In the mentor’s book, parents select from an annotated list one or more books to be read at the beginning or throughout the unit. Additional books that are more narrowly focused are recommended within the units. Parents also select activities (called Explorations or Experiments in Layers of Learning). Each unit has more than you can complete in a month, so there will be plenty of skipped resources and activities to use in subsequent cycles. If you prefer, you can spend several months on one unit, using many more books and activities, especially if you don’t think you will be completing that topic again in another cycle.

The library list for each unit has brief descriptions for each book and identifies them with color-coded dots for ages 6-9, 10-13, and 14-18. In the history units, some books are identified as being from the Great Books. Books written on the appropriate levels are not available for every topic, so you will probably want to have on hand a few encyclopedic source books, such as either The Usborne Encyclopedia of World History or The Kingfisher History Encyclopedia for history and The Usborne Science Encyclopedia, Encyclopedia of Science from DK, or The Kingfisher Science Encyclopedia for science. Parents can read books aloud, especially when trying to involve the entire family, but students can also read independently. Some free, online video series are recommended for high school students, such as Khan Academy history course videos and Bozeman Science Resources videos used with the Biology course. Some recommended videos have worksheets or activities you can use.

In each mentor’s book, sidebars like those described below provide many more potential learning activities and aids for parents and teachers:

  • Unit Overview: the first sidebar in each unit lists key concepts, vocabulary, and names of important people.
  • Teaching Tips: occasional tips or ideas that don’t fit elsewhere, such as other resources for learning, practical ways to use Layers of Learning resources, or alternate ways of completing projects.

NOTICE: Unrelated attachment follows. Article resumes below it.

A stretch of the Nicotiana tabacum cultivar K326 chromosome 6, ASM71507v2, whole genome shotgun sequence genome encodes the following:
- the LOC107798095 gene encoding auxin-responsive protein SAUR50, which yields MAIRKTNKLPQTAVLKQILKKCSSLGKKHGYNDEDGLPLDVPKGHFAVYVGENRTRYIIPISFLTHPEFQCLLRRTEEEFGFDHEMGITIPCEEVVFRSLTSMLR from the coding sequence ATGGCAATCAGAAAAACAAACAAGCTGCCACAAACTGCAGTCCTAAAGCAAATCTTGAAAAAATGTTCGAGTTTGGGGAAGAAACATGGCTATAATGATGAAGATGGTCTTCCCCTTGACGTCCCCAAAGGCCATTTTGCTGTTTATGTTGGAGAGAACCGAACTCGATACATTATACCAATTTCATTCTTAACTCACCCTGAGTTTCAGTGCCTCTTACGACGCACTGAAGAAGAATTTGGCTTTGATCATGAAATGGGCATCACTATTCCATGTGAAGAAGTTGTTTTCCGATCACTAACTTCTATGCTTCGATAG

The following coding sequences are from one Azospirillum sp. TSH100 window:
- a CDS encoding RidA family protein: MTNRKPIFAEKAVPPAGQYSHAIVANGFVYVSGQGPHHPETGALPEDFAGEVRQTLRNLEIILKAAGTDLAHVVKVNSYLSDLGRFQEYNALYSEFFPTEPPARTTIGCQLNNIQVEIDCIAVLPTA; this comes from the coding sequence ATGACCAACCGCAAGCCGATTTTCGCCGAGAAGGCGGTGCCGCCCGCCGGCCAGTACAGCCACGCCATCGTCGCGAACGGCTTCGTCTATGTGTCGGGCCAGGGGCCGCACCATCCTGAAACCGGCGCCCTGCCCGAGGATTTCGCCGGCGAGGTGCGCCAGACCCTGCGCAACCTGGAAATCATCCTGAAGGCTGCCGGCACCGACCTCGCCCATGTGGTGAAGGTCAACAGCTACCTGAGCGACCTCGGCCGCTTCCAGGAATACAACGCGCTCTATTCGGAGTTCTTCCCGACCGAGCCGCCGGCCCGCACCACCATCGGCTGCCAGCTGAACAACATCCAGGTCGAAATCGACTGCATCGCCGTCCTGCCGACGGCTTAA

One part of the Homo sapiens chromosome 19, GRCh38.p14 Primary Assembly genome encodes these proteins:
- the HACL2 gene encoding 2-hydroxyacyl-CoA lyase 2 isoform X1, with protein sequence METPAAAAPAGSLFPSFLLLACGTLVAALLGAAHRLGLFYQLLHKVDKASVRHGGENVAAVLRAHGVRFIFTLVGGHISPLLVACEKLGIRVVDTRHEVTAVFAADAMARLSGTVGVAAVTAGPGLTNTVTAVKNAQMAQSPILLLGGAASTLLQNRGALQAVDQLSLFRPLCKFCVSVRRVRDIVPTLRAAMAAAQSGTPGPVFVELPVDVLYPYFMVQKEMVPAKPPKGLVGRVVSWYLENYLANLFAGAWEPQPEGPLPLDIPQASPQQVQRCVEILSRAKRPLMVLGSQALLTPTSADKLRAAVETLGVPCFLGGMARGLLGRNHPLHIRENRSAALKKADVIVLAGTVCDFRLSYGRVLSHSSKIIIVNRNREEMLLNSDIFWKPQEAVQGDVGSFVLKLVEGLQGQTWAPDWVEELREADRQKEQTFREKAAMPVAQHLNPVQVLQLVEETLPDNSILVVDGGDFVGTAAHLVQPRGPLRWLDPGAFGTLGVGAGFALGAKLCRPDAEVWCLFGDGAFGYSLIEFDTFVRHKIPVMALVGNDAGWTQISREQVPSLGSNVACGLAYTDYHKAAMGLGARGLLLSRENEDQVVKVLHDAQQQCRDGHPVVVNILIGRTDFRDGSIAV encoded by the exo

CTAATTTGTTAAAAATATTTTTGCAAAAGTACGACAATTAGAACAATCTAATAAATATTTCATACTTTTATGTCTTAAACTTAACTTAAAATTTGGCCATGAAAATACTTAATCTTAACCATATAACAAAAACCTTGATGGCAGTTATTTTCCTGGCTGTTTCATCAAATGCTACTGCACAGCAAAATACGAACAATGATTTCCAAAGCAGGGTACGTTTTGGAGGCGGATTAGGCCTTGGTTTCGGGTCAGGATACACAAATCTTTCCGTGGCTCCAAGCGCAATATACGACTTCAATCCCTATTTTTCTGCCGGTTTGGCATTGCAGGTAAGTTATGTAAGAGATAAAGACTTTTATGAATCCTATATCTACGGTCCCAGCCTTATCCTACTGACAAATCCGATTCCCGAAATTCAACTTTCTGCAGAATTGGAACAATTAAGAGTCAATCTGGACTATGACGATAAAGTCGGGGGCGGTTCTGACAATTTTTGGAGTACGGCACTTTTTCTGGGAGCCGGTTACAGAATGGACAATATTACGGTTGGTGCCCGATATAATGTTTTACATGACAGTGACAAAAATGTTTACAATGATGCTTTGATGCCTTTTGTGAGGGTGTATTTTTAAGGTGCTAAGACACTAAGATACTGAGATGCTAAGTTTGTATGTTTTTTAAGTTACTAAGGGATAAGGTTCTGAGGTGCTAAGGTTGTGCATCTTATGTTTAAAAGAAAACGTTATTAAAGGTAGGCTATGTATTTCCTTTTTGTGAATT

• On the Web: suggested topics for internet research or reminders to visit their resource pages at Layers of Learning for links to videos, playlists, web links, and more for that unit.
  • Bookworms: tangentially related books that might be fiction, non-fiction, historical biographies, or picture books.
  • Memorization Station: terms or images with definitions.
  • Deep Thoughts: questions for discussion.
  • Famous Folks: images and brief biographies of key people.
  • Fabulous Facts: bits of trivia or extra information that didn’t fit into the text.
  • Additional Layer: like Fabulous Facts, these are interesting bits that didn’t fit elsewhere.
  • Expedition: field trip ideas.
  • Unit Trivia Questions: a list of questions (with answers) near the end of each unit that can be used as a quiz or for a game.
  • Big Book of Knowledge: a reminder to add to your Big Book of Knowledge (detailed below).

All sidebar suggestions are optional, but they add as many “layers” to the learning as you want.

Writer’s Workshop

Writer’s Workshop differs from the other courses since rather than recommending books to read it includes instruction on composition skills. Sidebars consist mostly of mini lessons that include brief assignments. Frequent exercises also require students to apply what they have learned. It has some instruction on grammar and usage, including some work with sentence diagrams, but that is a minor focus. The exercises and mini lessons can be used repeatedly with different subject matter each time.